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Australian Collection

Installation view


Installation views of the Australian collection.

Josephine Ulrick and Win Schubert Galleries
Queensland Art Gallery (QAG)

Guided tours
Daily | Let our Volunteer Guides share their knowledge and passion for art while taking you on a tour. Tours are free and take approximately 30 to 40 minutes.

Education resource for schools
The QAGOMA Collection Education Resource features selected historical and contemporary artworks by Australian artists to assist teachers with planning a self-guided visit. Suitable for primary and secondary levels.

To locate featured works, refine your search by selecting 'Australian' in the 'Category' drop down menu.

The Josephine Ulrick and Win Schubert Galleries display the Gallery's collection of Australian art from the European occupation of the continent to the 1970s.

The galleries are arranged in chronological order, but they reveal the multiple, and often contradictory, stories characterising the history of Australian art. Far from being one grand narrative, this story encompasses a series of vignettes embracing different perspectives, personalities, landscapes and cities, and is conveyed through diverse works, including paintings, prints, photographs, sculptures, ceramics and furniture.

Importantly, the presence of Indigenous people is recognised, both in works by Indigenous artists and those by non-Indigenous artists documenting, appropriating or exploring Indigenous cultures.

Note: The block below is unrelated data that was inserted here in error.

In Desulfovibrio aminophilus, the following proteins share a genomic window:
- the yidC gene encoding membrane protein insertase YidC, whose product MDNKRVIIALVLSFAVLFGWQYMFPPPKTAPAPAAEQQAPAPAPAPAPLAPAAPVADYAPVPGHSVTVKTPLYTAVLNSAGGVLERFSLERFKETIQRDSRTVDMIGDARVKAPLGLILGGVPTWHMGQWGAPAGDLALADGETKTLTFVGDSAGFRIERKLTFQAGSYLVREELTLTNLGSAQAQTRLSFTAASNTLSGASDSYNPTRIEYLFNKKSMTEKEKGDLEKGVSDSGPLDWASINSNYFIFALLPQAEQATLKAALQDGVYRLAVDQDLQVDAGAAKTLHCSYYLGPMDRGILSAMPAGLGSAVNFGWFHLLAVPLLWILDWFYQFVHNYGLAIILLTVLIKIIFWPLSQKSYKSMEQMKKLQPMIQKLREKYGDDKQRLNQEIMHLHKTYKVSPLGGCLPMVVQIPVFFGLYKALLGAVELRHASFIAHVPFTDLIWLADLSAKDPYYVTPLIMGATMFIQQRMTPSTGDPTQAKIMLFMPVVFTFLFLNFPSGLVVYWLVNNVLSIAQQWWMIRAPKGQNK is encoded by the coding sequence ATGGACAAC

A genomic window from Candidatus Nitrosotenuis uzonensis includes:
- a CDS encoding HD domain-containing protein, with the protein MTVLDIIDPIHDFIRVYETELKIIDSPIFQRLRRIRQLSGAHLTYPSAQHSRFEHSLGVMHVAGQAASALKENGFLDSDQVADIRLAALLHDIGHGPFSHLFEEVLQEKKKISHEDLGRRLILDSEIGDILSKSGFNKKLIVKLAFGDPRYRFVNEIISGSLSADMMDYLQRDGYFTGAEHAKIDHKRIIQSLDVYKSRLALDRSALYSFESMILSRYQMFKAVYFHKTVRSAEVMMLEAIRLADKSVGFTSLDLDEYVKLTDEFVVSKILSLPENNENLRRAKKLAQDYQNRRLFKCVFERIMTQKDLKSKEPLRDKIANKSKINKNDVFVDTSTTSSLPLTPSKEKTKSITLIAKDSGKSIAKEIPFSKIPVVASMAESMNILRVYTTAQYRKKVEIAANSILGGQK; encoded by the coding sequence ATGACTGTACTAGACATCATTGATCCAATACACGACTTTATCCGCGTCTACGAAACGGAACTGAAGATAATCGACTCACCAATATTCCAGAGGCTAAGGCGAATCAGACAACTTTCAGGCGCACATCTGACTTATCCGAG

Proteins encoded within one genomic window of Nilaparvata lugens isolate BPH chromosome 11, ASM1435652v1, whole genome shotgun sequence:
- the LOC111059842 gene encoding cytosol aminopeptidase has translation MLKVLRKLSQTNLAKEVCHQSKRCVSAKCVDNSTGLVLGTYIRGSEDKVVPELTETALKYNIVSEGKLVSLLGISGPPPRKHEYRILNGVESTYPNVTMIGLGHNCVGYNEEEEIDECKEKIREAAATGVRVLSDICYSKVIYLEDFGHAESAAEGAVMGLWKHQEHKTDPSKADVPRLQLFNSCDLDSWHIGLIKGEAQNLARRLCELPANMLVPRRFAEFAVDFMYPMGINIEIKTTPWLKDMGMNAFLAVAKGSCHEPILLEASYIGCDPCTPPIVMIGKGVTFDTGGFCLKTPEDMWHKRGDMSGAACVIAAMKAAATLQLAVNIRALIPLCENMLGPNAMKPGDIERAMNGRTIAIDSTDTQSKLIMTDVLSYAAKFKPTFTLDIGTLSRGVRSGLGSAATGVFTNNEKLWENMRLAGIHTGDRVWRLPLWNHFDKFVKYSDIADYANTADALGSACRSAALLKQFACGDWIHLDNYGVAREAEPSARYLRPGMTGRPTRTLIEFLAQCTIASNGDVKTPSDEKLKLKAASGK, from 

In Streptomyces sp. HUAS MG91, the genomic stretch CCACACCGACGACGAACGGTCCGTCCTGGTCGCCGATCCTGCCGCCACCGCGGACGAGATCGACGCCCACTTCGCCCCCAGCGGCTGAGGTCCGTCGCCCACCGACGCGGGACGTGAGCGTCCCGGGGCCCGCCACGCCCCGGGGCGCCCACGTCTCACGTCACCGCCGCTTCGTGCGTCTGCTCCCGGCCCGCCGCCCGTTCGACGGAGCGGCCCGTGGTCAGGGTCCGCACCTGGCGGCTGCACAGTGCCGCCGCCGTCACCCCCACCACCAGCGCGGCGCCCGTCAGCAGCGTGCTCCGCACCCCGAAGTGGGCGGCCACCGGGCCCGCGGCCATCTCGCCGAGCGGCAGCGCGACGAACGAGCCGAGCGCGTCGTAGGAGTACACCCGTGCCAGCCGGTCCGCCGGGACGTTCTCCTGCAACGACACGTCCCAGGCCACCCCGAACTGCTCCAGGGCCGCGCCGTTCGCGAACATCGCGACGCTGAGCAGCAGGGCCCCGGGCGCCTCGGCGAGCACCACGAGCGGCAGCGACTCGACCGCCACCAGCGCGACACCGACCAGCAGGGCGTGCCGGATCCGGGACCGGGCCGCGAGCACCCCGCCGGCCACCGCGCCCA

From the colonial period to the early twentieth century, Australian artists were primarily influenced by European art traditions; they saw themselves as part of the international art world and undertook travel in order to actively participate in it. Throughout the first half of the twentieth century – a period in which Australian society rapidly modernised – distinctively Australian artistic ideas and styles began to develop. Several different and competing forms of modernist art flourished in Australia, and those artists embracing Modernism struggled for recognition alongside those engaged in traditional artistic practices, such as landscape painting and portraiture. Following the modern period, the singularity of contributions became marked; the Gallery's Collection is particularly rich in art from the period after World War Two and into the 1960s, an era characterised by energetic cultural development.

Significant Queensland stories can be seen in these galleries, whether unique artistic pursuits or artists, or works that are part of larger stories in Australian art. Exploring places, people and histories, and focusing on the conventions of art itself, the vibrant and eclectic endeavours of Australian artists are celebrated in these changing displays. As the Gallery's Collection grows and evolves, the Gallery will continue to present new narratives about our art and cultural history.